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How to Become a Cartoonist

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Becoming a professional cartoonist requires the ability to persevere through rejection while also learning from it, as your cartoon submissions could be rejected multiple times before you find the right fit. You'll also want to build a fan base online, since having a pre-existing audience will make your cartoons more appealing to publications and companies.

Learn Sales Skills

The key to becoming a professional cartoonist nowadays is more sales skills than drawing skills, according to Terry LaBan, a professional cartoonist. LaBan notes that he's seen cartoonists with mediocre skills make it big because they knew how to run a business and sell their work, while cartoonists with great artistic skills and little business sense floundered. You can develop your sales and business skills by taking business classes at a local college. For a less expensive route, consider reading some of the top sales books, such as Dale Carnegie's "How to Win Friends and Influence People" and Zig Ziglar's "Secrets of Closing the Sale." Books such as these will teach you how to build business relationships and complete sales -- skills that are essential to selling cartoons and establishing your cartoonist career.

Be Persistent

Don't let rejections stop you. Randy Glasbergen, a professional cartoonist, recommends starting out by writing down funny ideas and turning those ideas into cartoons. Mail or e-mail these ideas to magazines, newspapers, greeting card companies, comic strip syndicates, websites or any other client that uses cartoons. Use the cartoon as a sample of the kind of work that you can produce for your clients. If they reject your first strip, come up with a new idea that uses entirely new characters, and send that one. But don't forget that you should also take time to learn from the rejection. Take constructive criticism to heart and use any feedback you get to improve your next cartoon. Rather than viewing multiple rejections as failure, tell yourself that it's just a necessary step in your journey to becoming a professional cartoonist.

Don't Quit Your Day Job

Success doesn't happen overnight when you're trying to become a professional cartoonist. You'll need to maintain a separate source of income you can live off while you work on starting your career as a cartoonist on the side. To help with time management, set aside a block of time, such as an hour every night or an afternoon every weekend, that is dedicated solely to your cartoonist career. While you're starting this side business, take time to learn about copyright law, business negotiations and pricing points so you're prepared when the work starts coming in. Although taking college classes on these topics will certainly help, you can also learn the basics of copyright law and the business side of being a cartoonist by reading books or online articles. For example, Glasbergen has a page on his website where he lists online articles about copyright law that cartoonists will find helpful. Attorney Katie Lane's blog, Work Made For Hire, is worth a look as she has posted two podcasts featuring cartoonists discussing business tips.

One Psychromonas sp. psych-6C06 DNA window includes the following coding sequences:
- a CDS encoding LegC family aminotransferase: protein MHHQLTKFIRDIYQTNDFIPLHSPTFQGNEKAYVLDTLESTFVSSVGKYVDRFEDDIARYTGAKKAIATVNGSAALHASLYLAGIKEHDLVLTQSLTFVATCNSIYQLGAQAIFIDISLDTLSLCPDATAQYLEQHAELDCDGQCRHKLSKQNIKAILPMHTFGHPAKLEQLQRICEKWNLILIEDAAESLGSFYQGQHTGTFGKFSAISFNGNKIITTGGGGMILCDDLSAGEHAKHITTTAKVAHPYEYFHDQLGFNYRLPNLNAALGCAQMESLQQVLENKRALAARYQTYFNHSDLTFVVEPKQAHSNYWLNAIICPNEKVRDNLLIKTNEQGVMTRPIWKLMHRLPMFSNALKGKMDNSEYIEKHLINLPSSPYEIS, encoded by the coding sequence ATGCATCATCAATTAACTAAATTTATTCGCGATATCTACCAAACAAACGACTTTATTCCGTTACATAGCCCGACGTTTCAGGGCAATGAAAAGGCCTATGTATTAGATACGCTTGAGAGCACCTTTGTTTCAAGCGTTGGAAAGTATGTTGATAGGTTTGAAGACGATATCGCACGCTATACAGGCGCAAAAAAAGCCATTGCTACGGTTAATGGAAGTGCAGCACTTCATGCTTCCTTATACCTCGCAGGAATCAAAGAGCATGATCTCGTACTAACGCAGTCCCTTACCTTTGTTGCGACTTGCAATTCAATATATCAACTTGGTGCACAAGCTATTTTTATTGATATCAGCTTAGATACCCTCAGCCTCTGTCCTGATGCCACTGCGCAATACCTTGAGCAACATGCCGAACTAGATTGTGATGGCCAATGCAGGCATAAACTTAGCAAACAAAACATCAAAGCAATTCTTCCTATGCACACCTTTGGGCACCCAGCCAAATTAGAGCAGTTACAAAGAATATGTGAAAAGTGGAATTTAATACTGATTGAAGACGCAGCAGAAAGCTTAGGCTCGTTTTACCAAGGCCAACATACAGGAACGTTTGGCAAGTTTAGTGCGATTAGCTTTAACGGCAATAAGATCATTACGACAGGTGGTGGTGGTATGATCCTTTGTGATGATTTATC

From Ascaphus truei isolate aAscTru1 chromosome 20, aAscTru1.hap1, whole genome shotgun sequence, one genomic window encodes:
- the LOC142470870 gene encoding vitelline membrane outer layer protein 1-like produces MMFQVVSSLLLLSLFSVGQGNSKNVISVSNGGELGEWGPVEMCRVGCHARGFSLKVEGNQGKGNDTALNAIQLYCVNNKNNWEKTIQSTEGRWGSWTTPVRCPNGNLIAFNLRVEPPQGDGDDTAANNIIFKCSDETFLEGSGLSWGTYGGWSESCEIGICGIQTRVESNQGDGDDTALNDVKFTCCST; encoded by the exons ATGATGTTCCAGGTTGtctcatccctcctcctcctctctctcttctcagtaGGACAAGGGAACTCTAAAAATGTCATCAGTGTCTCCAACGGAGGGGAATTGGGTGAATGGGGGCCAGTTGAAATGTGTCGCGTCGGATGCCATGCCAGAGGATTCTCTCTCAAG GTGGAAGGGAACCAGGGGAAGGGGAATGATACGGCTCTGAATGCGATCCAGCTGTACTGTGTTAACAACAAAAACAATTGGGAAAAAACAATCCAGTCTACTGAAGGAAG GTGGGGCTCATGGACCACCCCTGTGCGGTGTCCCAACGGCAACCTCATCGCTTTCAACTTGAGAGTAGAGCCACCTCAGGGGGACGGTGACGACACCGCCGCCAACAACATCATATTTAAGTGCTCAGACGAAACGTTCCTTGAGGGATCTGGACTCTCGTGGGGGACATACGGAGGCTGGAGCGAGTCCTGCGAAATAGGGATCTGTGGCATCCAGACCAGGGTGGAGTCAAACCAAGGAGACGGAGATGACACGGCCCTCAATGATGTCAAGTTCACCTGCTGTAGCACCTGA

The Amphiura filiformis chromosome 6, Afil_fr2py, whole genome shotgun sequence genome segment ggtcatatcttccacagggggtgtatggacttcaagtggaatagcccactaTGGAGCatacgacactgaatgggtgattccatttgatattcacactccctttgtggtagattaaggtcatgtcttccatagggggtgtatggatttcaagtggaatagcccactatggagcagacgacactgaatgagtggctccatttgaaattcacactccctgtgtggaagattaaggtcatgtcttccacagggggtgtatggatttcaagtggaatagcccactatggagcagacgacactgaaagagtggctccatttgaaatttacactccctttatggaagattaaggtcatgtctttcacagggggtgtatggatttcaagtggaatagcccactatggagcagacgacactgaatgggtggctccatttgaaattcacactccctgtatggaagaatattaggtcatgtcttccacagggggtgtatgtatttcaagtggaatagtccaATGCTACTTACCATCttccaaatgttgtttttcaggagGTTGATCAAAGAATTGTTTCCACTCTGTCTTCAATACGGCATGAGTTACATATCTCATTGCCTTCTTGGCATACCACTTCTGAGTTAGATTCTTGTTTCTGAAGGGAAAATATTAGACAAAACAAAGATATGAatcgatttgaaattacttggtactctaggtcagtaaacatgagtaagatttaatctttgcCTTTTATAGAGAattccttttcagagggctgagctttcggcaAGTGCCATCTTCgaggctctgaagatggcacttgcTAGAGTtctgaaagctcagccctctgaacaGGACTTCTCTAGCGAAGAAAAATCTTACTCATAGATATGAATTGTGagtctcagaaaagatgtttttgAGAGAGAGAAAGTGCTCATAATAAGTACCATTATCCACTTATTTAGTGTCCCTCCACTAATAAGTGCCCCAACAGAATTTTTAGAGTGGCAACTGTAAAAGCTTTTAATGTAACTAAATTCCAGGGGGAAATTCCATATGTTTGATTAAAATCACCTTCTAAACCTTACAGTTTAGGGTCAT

Build an Internet Fan Base

Building a fan base can nab the attention of editors and can even help you sell cartoon books or graphic novels yourself. You can also build a residual income from Internet ads and cartoon ebooks. The first step is start a webpage to host your work and create accounts on popular social networking sites. Contact your friends, co-workers and family to start building a list of followers. Then start drawing cartoons and sending them to your audience. You may not be officially syndicated, but over time you'll grow your fan base and find that your cartoons are shared with people all over the country and maybe even the world. Your cartoons will be easier to sell if your work is shared and viewed around the internet.


About the Author

With features published by media such as Business Week and Fox News, Stephanie Dube Dwilson is an accomplished writer with a law degree and a master's in science and technology journalism. She has written for law firms, public relations and marketing agencies, science and technology websites, and business magazines.

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